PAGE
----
by A. Wojtowicz and M. del Prado in the August 1977 RootesReview:
If you own an Alpine/Tiger you will probably have to rebuild the Girling Servo Unit. Here are a few secrets that make rebuilding the servo a successful operation.
Removal of unit from the car is made easier by first removing the manifold vacuum line at the unit and the small air filter from the unit. This provides room to get a flare nut wrench on the input and output lines of the unit. Remove the lines before you remove the holding bolts and straps.
Disassemble according to the instructions in the rebuilding kit (SP 2228 for the large unit, SP 2230 for the small unit). The most critical part of the whole disassembly procedure is the removal of the circlip in the lower output cylinder bore. The most inexpensive inner circlip pliers work the best (VACCO Company; $2.45). The piston compressing tool (See Diagram) can be easily bent from an old coat hanger. The actual dimensions of this tool are not really important, The idea is to depress the lower bore piston to allow removal of the circlip.
Once disassembled the entire unit should be washed in soap and water. Then with #400 wet/dry sandpaper, tear off a strip about 2 inches wide and about 8-10 inches long. Tape one end of the paper on a 3/16th inch wooden dowel in such a way that when it spins it will “hone” the inside of the bores. Use an electric drill to spin the dowel. The lower output cylinder has the same diameter bore all the way down, but the upper cylinder has 3 different diameters.
Care must be taken to ensure that all 3 are honed until the shine is gone. You can direct a light down the bores to see if the shine is gone. Keep tearing off the #400 sandpaper to expose a fresh sanding surface. Hone each bore for about 5 minutes with a back and forth motion. Wash in hot soapy water to remove all of the grit.
When assembling the unit, make sure that the large vacuum piston that moves back and forth in the canister is absolutely free. If you have any doubts how smooth the inside of the large vacuum cylinder is, smooth it down with #400 sandpaper. Use the Girling grease supplied in the kit, making sure that the entire leather seal is coated. If the large plunger does not move freely inside the vacuum cylinder it will stick and your brakes will remain locked when you apply them. When replacing the large vacuum piston inside the large vacuum cylinder you can hold it down to make installation of the front cover a lot easier by having a friend place his finger over the inlet port for the manifold vacuum hose.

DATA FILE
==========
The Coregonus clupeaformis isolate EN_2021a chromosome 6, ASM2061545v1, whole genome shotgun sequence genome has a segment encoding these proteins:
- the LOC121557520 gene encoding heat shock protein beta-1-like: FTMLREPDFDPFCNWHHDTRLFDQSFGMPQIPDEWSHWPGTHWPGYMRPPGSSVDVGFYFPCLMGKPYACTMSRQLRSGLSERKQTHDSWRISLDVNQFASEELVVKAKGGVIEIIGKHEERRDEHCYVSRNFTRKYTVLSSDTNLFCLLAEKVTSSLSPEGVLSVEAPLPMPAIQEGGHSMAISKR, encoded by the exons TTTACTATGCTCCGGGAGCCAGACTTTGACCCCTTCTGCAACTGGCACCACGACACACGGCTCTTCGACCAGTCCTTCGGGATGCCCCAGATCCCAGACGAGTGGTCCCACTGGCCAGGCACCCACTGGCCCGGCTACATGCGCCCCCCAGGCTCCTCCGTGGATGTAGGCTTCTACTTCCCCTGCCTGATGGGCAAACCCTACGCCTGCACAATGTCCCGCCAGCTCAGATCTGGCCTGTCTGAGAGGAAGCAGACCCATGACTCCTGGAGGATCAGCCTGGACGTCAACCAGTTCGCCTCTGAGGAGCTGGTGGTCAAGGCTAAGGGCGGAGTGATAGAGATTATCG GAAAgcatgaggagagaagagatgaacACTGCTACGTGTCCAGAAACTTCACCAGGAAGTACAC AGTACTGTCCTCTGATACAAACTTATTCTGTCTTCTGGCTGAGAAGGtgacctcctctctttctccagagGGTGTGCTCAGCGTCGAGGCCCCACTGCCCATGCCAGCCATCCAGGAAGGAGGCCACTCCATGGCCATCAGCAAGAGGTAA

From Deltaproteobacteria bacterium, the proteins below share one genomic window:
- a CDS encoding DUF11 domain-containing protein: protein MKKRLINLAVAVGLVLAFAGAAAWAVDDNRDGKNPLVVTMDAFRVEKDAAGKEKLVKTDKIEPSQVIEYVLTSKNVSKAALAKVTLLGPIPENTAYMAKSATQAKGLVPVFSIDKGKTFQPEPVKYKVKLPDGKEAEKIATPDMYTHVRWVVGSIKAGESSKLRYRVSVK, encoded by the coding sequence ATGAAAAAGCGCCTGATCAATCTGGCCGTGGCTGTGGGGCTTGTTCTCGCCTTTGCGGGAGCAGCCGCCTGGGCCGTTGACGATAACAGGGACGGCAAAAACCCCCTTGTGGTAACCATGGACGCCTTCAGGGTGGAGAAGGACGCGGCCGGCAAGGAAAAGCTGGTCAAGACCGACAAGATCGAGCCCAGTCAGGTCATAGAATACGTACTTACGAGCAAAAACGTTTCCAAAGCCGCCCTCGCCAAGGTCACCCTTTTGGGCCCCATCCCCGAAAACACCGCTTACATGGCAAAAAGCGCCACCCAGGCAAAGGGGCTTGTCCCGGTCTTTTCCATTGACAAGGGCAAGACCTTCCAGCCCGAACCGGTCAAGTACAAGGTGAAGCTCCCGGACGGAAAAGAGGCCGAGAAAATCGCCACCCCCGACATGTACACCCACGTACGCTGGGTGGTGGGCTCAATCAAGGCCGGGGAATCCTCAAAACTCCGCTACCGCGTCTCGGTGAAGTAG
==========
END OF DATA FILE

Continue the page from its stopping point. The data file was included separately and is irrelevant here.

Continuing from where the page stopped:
Bleeding the brakes can be facilitated by running the engine to assist in forcibly expelling any air bubbles in the unit.
I have heard contradictory statements about “honing” aluminum but I can speak from experience that it works. It is cheaper than buying a new one at over $115.00. My unit has been in operation for over a year since the rebuild without any loss of fluid or braking efficiency.
Determining whether your booster is a large unit or a small unit is easily done by one of two ways.
- Measure diameter of booster cover: about 7-1/2 in. for the large; about 6 in. for the small.
- Count number of screws in cover adjacent vacuum pipe (circled- area): 3 for large; 2 for small.
(see Tech Tip K11– Servo Unit Rebuild Instructions for more on this topic)